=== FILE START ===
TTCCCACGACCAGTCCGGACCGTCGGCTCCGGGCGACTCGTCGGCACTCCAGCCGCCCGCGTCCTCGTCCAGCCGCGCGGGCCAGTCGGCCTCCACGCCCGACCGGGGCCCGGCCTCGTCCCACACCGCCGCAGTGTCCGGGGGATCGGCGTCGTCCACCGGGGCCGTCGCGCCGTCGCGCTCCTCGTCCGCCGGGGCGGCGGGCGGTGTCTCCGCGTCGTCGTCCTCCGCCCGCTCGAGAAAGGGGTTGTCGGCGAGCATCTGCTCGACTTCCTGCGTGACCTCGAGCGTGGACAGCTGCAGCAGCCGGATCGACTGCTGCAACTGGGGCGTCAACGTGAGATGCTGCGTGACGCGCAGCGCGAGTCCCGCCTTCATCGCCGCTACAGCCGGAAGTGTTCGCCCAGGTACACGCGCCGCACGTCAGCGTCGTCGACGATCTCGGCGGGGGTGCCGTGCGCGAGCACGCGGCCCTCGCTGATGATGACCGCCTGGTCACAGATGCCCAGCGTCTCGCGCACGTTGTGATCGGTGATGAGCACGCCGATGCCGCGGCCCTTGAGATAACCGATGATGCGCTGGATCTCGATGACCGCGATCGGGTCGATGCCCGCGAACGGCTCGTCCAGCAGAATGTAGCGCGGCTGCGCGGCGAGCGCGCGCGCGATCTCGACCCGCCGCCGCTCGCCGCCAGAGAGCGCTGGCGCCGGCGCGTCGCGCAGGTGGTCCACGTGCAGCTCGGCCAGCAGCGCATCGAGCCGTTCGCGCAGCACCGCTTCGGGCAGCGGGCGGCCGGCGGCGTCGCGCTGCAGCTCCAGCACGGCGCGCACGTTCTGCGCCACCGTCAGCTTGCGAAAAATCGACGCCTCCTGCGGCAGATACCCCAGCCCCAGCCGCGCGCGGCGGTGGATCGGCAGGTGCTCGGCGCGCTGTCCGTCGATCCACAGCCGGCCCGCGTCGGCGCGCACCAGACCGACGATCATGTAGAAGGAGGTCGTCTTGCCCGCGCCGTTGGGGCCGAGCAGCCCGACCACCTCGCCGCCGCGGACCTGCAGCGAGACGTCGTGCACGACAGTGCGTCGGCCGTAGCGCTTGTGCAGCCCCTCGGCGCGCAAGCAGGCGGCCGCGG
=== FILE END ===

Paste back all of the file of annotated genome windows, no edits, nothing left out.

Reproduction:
TTCCCACGACCAGTCCGGACCGTCGGCTCCGGGCGACTCGTCGGCACTCCAGCCGCCCGCGTCCTCGTCCAGCCGCGCGGGCCAGTCGGCCTCCACGCCCGACCGGGGCCCGGCCTCGTCCCACACCGCCGCAGTGTCCGGGGGATCGGCGTCGTCCACCGGGGCCGTCGCGCCGTCGCGCTCCTCGTCCGCCGGGGCGGCGGGCGGTGTCTCCGCGTCGTCGTCCTCCGCCCGCTCGAGAAAGGGGTTGTCGGCGAGCATCTGCTCGACTTCCTGCGTGACCTCGAGCGTGGACAGCTGCAGCAGCCGGATCGACTGCTGCAACTGGGGCGTCAACGTGAGATGCTGCGTGACGCGCAGCGCGAGTCCCGCCTTCATCGCCGCTACAGCCGGAAGTGTTCGCCCAGGTACACGCGCCGCACGTCAGCGTCGTCGACGATCTCGGCGGGGGTGCCGTGCGCGAGCACGCGGCCCTCGCTGATGATGACCGCCTGGTCACAGATGCCCAGCGTCTCGCGCACGTTGTGATCGGTGATGAGCACGCCGATGCCGCGGCCCTTGAGATAACCGATGATGCGCTGGATCTCGATGACCGCGATCGGGTCGATGCCCGCGAACGGCTCGTCCAGCAGAATGTAGCGCGGCTGCGCGGCGAGCGCGCGCGCGATCTCGACCCGCCGCCGCTCGCCGCCAGAGAGCGCTGGCGCCGGCGCGTCGCGCAGGTGGTCCACGTGCAGCTCGGCCAGCAGCGCATCGAGCCGTTCGCGCAGCACCGCTTCGGGCAGCGGGCGGCCGGCGGCGTCGCGCTGCAGCTCCAGCACGGCGCGCACGTTCTGCGCCACCGTCAGCTTGCGAAAAATCGACGCCTCCTGCGGCAGATACCCCAGCCCCAGCCGCGCGCGGCGGTGGATCGGCAGGTGCTCGGCGCGCTGTCCGTCGATCCACAGCCGGCCCGCGTCGGCGCGCACCAGACCGACGATCATGTAGAAGGAGGTCGTCTTGCCCGCGCCGTTGGGGCCGAGCAGCCCGACCACCTCGCCGCCGCGGACCTGCAGCGAGACGTCGTGCACGACAGTGCGTCGGCCGTAGCGCTTGTGCAGCCCCTCGGCGCGCAAGCAGGCGGCCGCGG